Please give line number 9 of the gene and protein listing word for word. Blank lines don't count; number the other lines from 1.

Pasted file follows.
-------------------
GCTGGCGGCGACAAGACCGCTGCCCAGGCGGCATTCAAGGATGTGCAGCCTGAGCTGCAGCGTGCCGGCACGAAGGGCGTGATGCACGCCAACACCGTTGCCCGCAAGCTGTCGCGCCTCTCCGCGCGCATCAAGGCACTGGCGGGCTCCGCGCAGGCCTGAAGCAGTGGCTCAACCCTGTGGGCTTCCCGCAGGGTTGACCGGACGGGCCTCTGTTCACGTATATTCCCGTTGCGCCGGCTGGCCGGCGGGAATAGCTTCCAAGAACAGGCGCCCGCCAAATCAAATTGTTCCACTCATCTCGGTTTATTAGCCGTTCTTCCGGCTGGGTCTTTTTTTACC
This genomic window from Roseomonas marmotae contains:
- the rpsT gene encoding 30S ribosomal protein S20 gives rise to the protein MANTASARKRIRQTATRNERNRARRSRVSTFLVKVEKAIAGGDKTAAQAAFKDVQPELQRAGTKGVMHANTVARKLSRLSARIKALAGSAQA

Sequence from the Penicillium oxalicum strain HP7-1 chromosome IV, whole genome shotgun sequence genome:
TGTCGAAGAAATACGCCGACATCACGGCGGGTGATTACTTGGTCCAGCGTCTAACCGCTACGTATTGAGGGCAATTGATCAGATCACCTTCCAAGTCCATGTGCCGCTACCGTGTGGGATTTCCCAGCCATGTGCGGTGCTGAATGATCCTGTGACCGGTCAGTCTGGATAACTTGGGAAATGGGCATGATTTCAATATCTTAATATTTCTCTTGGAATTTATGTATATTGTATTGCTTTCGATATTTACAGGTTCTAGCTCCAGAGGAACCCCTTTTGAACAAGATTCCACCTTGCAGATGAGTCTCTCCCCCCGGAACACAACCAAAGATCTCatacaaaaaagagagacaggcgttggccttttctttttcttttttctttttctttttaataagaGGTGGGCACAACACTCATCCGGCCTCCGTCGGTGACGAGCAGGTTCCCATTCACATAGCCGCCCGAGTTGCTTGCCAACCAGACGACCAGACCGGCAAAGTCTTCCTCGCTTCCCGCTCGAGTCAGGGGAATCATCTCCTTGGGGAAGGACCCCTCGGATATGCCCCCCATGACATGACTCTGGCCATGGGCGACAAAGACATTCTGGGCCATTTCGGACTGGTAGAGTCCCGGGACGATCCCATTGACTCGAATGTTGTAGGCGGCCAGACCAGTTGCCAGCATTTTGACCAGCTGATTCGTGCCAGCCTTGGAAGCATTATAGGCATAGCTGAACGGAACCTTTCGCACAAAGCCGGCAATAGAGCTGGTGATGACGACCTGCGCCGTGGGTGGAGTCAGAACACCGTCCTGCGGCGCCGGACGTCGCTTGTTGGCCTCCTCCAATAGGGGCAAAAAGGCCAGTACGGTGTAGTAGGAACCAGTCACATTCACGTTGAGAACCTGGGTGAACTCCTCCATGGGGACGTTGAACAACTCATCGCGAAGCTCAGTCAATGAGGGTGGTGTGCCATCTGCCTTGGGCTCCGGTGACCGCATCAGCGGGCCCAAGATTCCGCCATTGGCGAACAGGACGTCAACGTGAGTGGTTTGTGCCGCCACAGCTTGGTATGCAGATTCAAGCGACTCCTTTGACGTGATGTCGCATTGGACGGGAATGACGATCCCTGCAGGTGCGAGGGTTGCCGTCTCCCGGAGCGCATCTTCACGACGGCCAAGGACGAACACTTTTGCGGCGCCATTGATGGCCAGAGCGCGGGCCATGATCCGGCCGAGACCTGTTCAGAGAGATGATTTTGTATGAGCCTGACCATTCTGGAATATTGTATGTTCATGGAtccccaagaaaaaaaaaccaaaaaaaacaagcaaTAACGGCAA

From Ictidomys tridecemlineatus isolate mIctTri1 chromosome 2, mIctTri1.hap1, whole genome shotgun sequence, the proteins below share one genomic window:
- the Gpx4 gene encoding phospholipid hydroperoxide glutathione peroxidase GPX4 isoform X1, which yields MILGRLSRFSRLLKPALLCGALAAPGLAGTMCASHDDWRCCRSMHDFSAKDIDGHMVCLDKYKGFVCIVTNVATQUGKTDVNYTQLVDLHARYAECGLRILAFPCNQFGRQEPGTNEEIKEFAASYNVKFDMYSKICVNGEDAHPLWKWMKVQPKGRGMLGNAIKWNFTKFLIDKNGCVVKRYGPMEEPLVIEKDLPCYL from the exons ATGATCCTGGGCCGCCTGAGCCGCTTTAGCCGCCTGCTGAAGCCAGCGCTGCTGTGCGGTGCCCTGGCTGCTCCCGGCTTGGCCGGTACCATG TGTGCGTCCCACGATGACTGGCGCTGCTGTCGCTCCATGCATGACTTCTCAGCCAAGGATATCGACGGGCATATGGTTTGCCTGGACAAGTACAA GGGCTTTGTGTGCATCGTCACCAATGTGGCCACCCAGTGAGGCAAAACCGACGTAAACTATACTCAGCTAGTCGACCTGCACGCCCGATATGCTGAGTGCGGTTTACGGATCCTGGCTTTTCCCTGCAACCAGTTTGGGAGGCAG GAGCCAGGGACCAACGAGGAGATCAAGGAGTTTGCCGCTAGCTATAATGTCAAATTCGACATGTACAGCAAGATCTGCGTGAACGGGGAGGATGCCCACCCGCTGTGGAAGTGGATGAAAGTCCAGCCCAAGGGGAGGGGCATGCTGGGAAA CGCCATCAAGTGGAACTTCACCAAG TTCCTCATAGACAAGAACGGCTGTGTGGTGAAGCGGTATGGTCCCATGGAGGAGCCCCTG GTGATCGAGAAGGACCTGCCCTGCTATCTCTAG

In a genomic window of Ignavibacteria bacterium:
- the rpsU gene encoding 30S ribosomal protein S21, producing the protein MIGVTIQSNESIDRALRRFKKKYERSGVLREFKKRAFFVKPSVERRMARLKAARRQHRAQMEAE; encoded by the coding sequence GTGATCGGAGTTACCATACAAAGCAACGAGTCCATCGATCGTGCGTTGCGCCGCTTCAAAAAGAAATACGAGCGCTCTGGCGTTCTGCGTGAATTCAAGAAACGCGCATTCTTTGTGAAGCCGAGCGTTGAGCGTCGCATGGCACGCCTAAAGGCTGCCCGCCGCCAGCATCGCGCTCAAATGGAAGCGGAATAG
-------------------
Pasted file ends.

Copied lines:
- the rpsU gene encoding 30S ribosomal protein S21, producing the protein MIGVTIQSNESIDRALRRFKKKYERSGVLREFKKRAFFVKPSVERRMARLKAARRQHRAQMEAE; encoded by the coding sequence GTGATCGGAGTTACCATACAAAGCAACGAGTCCATCGATCGTGCGTTGCGCCGCTTCAAAAAGAAATACGAGCGCTCTGGCGTTCTGCGTGAATTCAAGAAACGCGCATTCTTTGTGAAGCCGAGCGTTGAGCGTCGCATGGCACGCCTAAAGGCTGCCCGCCGCCAGCATCGCGCTCAAATGGAAGCGGAATAG